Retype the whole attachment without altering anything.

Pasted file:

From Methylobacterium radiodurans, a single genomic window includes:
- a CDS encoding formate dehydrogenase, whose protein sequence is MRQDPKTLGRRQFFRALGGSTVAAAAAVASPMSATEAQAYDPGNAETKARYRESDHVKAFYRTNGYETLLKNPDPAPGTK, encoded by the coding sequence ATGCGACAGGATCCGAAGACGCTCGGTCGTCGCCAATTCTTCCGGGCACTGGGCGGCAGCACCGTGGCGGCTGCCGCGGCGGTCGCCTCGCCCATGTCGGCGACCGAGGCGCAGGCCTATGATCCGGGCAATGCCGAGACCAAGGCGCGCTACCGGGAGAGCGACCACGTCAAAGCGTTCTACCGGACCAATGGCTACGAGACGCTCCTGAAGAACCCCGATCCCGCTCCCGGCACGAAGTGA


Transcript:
From Methylobacterium radiodurans, a single genomic window includes:
- a CDS encoding formate dehydrogenase, whose protein sequence is MRQDPKTLGRRQFFRALGGSTVAAAAAVASPMSATEAQAYDPGNAETKARYRESDHVKAFYRTNGYETLLKNPDPAPGTK, encoded by the coding sequence ATGCGACAGGATCCGAAGACGCTCGGTCGTCGCCAATTCTTCCGGGCACTGGGCGGCAGCACCGTGGCGGCTGCCGCGGCGGTCGCCTCGCCCATGTCGGCGACCGAGGCGCAGGCCTATGATCCGGGCAATGCCGAGACCAAGGCGCGCTACCGGGAGAGCGACCACGTCAAAGCGTTCTACCGGACCAATGGCTACGAGACGCTCCTGAAGAACCCCGATCCCGCTCCCGGCACGAAGTGA